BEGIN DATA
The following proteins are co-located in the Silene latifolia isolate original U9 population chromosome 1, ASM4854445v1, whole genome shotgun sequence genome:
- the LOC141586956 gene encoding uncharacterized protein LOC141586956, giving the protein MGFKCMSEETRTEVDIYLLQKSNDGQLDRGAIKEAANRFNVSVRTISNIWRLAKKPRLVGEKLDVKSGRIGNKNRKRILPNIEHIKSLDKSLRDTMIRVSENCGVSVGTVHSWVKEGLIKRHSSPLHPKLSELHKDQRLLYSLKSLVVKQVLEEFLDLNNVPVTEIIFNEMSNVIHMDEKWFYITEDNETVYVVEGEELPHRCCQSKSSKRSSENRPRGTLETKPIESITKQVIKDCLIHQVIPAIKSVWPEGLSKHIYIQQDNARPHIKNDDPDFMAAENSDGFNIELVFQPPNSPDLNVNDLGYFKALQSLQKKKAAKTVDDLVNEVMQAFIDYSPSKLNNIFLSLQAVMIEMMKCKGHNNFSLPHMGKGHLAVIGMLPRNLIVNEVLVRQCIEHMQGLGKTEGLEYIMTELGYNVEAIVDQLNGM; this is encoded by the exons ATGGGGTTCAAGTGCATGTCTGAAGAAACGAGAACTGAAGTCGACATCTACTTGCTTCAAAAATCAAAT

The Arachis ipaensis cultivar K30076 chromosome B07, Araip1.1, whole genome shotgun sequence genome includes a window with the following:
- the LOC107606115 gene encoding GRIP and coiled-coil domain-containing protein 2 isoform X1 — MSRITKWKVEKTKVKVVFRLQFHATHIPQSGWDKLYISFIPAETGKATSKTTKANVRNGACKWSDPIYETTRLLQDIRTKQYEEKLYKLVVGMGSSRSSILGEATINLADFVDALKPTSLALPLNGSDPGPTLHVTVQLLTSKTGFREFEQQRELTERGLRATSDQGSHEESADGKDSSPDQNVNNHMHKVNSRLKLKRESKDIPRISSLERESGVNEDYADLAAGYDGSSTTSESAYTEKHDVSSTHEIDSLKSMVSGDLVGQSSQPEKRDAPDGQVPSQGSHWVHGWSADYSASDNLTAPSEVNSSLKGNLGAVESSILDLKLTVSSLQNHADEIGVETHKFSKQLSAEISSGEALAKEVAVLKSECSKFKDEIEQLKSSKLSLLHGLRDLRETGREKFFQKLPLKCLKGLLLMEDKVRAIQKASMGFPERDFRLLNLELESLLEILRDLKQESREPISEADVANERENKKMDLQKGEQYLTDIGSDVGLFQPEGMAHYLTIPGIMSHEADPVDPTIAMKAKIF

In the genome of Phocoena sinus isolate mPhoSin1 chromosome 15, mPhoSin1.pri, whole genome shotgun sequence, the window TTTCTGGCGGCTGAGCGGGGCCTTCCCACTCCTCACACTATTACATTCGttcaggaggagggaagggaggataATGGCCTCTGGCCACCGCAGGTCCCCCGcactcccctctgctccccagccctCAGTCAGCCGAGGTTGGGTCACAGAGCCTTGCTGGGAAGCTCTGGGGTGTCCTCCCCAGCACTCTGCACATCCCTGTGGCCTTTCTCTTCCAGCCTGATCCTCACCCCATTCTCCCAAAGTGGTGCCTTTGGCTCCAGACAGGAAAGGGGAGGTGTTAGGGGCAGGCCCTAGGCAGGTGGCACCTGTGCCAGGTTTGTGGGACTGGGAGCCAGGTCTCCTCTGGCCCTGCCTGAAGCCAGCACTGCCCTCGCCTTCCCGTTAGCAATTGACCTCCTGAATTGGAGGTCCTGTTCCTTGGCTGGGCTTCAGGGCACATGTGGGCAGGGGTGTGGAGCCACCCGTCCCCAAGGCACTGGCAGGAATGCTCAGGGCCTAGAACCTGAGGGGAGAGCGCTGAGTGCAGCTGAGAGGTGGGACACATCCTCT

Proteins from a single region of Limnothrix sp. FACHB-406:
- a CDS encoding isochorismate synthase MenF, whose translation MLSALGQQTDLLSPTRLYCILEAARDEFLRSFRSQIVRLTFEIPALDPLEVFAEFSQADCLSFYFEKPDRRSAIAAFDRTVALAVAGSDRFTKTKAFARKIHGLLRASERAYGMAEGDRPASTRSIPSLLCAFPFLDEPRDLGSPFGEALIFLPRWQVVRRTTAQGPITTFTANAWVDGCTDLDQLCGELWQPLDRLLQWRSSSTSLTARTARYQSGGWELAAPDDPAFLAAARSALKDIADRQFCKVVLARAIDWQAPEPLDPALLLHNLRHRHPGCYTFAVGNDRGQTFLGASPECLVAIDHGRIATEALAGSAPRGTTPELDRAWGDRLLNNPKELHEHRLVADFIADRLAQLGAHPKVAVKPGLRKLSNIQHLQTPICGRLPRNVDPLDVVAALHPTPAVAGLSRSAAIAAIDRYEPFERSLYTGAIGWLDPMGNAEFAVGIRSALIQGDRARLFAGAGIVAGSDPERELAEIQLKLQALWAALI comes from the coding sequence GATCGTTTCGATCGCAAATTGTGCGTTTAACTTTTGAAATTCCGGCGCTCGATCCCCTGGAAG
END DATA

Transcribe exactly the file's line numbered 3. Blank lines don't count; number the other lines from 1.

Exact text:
The Arachis ipaensis cultivar K30076 chromosome B07, Araip1.1, whole genome shotgun sequence genome includes a window with the following: